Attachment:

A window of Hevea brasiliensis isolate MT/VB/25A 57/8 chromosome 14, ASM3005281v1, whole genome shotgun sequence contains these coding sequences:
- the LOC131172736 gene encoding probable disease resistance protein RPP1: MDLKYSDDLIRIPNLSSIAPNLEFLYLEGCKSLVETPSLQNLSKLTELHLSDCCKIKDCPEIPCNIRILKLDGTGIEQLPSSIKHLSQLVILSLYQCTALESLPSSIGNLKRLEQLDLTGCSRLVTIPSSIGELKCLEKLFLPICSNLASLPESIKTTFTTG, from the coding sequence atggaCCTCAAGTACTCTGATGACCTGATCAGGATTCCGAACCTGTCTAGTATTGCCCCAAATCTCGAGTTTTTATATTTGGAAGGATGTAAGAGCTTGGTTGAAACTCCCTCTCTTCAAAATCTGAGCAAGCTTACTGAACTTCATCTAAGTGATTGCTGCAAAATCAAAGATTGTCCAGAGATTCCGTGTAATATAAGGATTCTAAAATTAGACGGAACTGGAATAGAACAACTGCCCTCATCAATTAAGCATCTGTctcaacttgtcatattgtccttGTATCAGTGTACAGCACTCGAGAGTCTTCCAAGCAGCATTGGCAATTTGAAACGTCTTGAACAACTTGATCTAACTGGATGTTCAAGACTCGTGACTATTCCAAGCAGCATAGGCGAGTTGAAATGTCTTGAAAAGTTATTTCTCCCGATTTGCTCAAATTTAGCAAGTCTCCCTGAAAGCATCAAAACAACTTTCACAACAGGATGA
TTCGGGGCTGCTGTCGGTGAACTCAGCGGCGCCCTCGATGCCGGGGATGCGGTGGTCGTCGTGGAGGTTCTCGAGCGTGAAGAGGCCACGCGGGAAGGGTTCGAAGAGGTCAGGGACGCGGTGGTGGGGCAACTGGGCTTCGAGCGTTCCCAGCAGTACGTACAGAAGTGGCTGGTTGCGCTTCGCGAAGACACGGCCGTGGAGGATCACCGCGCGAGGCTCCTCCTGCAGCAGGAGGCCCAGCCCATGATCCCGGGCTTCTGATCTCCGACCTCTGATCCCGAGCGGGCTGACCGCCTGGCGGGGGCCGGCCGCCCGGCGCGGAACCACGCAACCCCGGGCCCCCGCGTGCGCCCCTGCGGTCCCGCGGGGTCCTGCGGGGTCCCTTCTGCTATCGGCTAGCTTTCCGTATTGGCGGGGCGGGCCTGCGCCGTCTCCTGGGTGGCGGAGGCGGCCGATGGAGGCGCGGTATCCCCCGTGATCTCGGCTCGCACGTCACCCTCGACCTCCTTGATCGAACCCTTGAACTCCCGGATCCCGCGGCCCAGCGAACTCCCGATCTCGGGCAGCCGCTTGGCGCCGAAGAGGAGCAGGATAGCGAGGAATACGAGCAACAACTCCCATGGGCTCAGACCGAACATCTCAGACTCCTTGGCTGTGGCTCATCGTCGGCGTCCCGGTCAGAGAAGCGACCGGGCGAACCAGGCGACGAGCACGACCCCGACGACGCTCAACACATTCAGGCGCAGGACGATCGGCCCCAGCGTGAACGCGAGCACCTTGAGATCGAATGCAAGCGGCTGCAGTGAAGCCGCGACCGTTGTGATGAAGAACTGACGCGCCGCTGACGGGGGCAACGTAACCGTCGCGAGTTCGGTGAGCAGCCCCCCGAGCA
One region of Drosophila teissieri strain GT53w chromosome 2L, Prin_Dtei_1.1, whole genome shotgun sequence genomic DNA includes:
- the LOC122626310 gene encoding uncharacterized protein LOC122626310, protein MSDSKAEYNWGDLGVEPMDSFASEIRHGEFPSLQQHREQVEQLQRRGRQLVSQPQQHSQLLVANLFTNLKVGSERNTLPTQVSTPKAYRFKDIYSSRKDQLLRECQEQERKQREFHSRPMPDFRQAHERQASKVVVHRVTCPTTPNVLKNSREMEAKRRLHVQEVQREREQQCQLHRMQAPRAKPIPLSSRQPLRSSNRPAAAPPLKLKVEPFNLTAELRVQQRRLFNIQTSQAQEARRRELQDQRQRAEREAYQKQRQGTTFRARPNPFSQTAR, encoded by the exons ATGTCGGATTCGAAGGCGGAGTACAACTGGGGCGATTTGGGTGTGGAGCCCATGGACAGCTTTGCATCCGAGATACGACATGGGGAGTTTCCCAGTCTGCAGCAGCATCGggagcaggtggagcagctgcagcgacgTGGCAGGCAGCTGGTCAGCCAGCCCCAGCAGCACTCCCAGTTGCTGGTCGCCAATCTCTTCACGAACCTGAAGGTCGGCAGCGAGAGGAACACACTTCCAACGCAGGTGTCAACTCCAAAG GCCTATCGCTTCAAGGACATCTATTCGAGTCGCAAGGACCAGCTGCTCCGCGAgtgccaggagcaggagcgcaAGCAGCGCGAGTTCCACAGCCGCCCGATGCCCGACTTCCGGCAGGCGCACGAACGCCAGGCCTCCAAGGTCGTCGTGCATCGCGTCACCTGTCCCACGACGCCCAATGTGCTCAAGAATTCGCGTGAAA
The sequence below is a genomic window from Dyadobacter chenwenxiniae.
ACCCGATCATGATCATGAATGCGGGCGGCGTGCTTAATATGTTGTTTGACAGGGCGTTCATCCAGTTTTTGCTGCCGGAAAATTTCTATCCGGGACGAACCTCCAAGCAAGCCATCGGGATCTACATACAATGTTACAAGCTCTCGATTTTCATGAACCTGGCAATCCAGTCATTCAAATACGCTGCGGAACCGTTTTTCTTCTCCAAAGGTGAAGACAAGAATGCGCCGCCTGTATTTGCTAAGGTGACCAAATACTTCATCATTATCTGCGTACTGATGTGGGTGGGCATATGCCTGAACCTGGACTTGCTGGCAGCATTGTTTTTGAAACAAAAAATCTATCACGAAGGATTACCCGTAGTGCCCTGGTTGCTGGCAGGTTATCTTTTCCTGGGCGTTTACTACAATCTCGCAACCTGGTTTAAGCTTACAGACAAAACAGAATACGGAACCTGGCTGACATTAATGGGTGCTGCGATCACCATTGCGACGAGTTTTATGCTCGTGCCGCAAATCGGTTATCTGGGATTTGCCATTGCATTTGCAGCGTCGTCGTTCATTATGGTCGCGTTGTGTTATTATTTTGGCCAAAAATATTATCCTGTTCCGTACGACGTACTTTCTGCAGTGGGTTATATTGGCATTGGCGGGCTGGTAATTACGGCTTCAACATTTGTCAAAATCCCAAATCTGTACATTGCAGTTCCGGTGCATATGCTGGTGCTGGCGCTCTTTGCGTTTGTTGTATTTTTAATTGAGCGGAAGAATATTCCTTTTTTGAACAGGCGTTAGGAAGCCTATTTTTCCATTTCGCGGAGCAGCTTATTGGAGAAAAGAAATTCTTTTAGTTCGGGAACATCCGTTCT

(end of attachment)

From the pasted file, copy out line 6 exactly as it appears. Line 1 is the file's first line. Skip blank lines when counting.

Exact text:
The sequence below is a genomic window from Dyadobacter chenwenxiniae.